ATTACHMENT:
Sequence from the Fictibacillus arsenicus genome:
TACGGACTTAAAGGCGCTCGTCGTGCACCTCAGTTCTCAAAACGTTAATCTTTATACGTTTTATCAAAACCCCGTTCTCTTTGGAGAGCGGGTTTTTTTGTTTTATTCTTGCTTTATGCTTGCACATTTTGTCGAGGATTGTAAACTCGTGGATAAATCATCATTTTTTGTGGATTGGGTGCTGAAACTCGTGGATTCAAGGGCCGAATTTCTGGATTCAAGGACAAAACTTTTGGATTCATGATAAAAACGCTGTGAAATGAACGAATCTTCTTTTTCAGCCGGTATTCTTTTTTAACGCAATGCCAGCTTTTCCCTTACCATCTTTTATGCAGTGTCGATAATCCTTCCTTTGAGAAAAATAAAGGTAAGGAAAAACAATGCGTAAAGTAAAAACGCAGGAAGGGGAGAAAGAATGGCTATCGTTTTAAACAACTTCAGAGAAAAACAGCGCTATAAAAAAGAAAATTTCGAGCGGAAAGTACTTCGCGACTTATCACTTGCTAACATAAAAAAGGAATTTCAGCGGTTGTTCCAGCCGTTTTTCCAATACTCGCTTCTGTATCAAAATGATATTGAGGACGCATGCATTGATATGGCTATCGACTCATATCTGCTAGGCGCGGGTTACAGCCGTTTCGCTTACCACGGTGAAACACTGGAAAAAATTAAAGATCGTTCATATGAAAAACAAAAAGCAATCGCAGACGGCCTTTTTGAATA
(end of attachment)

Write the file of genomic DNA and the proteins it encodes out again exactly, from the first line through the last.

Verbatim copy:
Sequence from the Fictibacillus arsenicus genome:
TACGGACTTAAAGGCGCTCGTCGTGCACCTCAGTTCTCAAAACGTTAATCTTTATACGTTTTATCAAAACCCCGTTCTCTTTGGAGAGCGGGTTTTTTTGTTTTATTCTTGCTTTATGCTTGCACATTTTGTCGAGGATTGTAAACTCGTGGATAAATCATCATTTTTTGTGGATTGGGTGCTGAAACTCGTGGATTCAAGGGCCGAATTTCTGGATTCAAGGACAAAACTTTTGGATTCATGATAAAAACGCTGTGAAATGAACGAATCTTCTTTTTCAGCCGGTATTCTTTTTTAACGCAATGCCAGCTTTTCCCTTACCATCTTTTATGCAGTGTCGATAATCCTTCCTTTGAGAAAAATAAAGGTAAGGAAAAACAATGCGTAAAGTAAAAACGCAGGAAGGGGAGAAAGAATGGCTATCGTTTTAAACAACTTCAGAGAAAAACAGCGCTATAAAAAAGAAAATTTCGAGCGGAAAGTACTTCGCGACTTATCACTTGCTAACATAAAAAAGGAATTTCAGCGGTTGTTCCAGCCGTTTTTCCAATACTCGCTTCTGTATCAAAATGATATTGAGGACGCATGCATTGATATGGCTATCGACTCATATCTGCTAGGCGCGGGTTACAGCCGTTTCGCTTACCACGGTGAAACACTGGAAAAAATTAAAGATCGTTCATATGAAAAACAAAAAGCAATCGCAGACGGCCTTTTTGAATA